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Blind Spot: Leon (The Professional)

One of my blind spot choices that I was very excited about was Leon: The Professional. Knowing nothing much about it except it was the role the skyrocketed Natalie Portman to fame, there were no prior expectations as to what the movie may be. Needless to say, this was fantastic, considering the last Luc Besson movie I've seen was Lucy, and that was a bit messy, to say the least.

Leon: The Professional is the story of two people who find each other in the most unpleasant events. Leon is a a professional hitman who lives in seclusion and values routine. He is also neighbors with Mathilda, a cigarette-smoking 12-year old whose family life isn't what it's supposed to be. Things take for a turn when her family gets murdered and their lives changed when Leon decided to intervene and take in Mathilda. She then decides to become a hitman herself, vowing to take revenge on the person who murdered her family. 

The film is divided into two parts: the development of their relationship, and the revenge plot against Norman Stansfield. While the latter certainly contains all the action, the film lingers on the former, allowing the viewer to see the gradual change of Leon's demeanor and the descend of Mathilda into a darker world. Both characters are given their own set of issues to deal with - Leon having to 'adopt' a child in his routine and controlled lifestyle, and Mathilda seeing Leon as a role model. They have great scenes together, and their feelings towards one another, as well as the awkward moments of it all translate well on-screen. Their interactions seem very genuine even when both characters are coming from different parts of a spectrum. 

Most of the best (and emotional) scenes can be found at the latter parts of the film, when Mathilda and eventually Leon, finally faces Stansfield. While there's really not much to the character, Gary Oldman certainly played the part well, invoking all kinds of ruthless tactics to weed out his enemies. While the latter parts are to tie the film together, it was the relationship of Leon and Mathilda to watch for. Natalie Portman was such a natural in her role, carrying emotions well and has a childlike look in things even when circumstances were forcing her to grow up. Jean Reno was also great, trying to mix a rough demeanor with uncertainty and patience.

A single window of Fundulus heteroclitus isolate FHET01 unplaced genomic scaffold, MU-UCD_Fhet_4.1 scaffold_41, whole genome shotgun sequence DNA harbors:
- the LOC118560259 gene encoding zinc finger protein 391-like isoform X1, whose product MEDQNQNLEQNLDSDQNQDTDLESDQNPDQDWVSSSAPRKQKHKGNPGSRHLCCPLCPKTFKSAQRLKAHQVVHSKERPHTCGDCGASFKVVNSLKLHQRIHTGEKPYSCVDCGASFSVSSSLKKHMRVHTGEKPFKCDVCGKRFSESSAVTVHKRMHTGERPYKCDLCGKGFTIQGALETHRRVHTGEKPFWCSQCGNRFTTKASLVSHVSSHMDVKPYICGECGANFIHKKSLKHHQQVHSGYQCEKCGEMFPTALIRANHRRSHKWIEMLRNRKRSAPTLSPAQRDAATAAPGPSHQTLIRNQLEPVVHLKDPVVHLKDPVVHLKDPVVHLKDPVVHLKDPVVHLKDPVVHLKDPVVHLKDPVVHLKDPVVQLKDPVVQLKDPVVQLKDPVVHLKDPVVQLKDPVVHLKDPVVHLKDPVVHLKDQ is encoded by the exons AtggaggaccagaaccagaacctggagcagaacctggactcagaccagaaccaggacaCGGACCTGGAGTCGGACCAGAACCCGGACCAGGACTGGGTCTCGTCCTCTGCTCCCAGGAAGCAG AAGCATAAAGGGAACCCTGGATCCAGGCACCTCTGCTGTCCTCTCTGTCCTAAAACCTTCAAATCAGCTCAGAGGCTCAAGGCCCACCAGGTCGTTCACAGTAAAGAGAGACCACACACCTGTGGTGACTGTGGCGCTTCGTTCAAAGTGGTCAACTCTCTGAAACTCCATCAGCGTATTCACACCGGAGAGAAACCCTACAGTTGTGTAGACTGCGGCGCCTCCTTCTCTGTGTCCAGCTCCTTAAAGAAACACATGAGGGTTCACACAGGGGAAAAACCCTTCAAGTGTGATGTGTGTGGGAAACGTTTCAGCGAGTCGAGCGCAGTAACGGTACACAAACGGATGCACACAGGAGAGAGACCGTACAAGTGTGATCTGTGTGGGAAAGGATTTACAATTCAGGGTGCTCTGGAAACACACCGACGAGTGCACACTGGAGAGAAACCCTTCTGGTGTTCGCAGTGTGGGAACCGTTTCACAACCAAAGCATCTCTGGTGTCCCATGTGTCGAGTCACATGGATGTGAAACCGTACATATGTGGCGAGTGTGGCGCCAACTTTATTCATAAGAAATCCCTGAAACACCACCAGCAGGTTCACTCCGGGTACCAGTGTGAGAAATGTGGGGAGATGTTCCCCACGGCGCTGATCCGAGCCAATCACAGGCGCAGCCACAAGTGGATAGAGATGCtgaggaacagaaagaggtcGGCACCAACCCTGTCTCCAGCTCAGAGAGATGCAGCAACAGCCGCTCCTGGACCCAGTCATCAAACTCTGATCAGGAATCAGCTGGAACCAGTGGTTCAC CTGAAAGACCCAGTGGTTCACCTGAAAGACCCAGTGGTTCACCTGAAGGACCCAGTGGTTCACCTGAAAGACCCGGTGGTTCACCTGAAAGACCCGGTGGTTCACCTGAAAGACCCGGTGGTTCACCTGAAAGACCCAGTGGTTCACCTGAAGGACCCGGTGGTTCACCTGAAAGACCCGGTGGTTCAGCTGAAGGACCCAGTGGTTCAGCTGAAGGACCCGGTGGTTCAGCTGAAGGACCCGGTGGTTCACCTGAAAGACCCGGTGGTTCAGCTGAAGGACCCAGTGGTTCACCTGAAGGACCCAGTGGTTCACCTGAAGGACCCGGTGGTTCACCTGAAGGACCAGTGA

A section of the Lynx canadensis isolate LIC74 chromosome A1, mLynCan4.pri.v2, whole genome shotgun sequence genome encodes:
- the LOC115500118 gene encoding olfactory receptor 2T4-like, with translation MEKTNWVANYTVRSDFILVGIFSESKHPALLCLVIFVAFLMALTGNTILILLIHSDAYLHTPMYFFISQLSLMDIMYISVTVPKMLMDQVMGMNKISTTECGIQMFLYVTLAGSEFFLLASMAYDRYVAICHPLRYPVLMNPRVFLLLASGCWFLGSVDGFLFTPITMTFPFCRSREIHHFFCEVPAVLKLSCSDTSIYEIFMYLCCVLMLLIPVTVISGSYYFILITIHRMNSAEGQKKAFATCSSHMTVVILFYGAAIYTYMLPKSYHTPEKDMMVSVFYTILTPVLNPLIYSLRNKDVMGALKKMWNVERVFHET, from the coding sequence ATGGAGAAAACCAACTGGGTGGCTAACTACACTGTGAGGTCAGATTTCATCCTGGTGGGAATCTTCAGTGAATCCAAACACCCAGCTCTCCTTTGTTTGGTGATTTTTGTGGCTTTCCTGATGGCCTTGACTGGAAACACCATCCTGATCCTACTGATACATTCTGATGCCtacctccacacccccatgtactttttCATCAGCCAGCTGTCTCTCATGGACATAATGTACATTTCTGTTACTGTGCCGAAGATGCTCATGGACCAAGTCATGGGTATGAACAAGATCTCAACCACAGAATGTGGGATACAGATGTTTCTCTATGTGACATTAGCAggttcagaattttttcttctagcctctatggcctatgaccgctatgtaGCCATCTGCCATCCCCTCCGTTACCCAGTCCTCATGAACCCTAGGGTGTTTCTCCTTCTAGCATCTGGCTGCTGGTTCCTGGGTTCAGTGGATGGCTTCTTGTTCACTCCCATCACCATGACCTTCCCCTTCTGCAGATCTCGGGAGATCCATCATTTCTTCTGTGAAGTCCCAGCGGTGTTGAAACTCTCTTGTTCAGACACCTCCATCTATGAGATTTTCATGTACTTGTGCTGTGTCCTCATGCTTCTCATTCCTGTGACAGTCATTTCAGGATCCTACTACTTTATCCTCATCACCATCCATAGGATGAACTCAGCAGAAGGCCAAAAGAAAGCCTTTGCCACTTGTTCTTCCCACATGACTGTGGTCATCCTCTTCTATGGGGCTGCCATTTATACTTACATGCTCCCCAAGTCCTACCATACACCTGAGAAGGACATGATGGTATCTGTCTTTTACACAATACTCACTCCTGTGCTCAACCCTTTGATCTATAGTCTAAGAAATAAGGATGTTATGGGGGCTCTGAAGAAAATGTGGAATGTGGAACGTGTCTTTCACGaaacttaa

The cinematography work was fantastic, the framing of the characters were on point. The writing was also good, though there were some plot holes here and there, but it doesn't deter the general atmosphere of the film. This is definitely one of Portman's better roles, as she was able to give range with her performance. 



Final Word: Possibly the best Luc Besson film there is. It's thrilling, endearing and entertaining.

Cast: Jean Reno, Gary Oldman, Natalie Portman
Director: Luc Besson
Year: 1994

Comments

  1. I remember this film. I recall receiving a recommendation for it in high school and hearing everyone talk about how good it was, only to see it myself and find it okay. I remember Natalie Portman and Jean Reno being good in their roles, and it was a promising film at first. It was largely the climax that took me out of it, if perhaps not for conventional reasons (okay really? They get practically every cop in the city and not a single woman among them?) Thinking about it afterwards, I felt like there was a lot of potential this film had that ended up being missed, especially during that climax. I also remember being a bit disappointed that it wasn't Mathilda who took out Stansfield. I think I get what they were trying to go for but they spent all that time building up the thing about Léon training Mathilda to be an assassin and teaching her all these skills... and then never gave her a chance to use a single one of them. I feel like it would have been better if she'd done more than just hide and guard his beloved potted plant. I don't know. Maybe this is just me, everyone else who commented on the subject seemed to say they disagreed and liked it. I seem to be the only person in the world who found The Departed to be needlessly confusing so who am I to trust?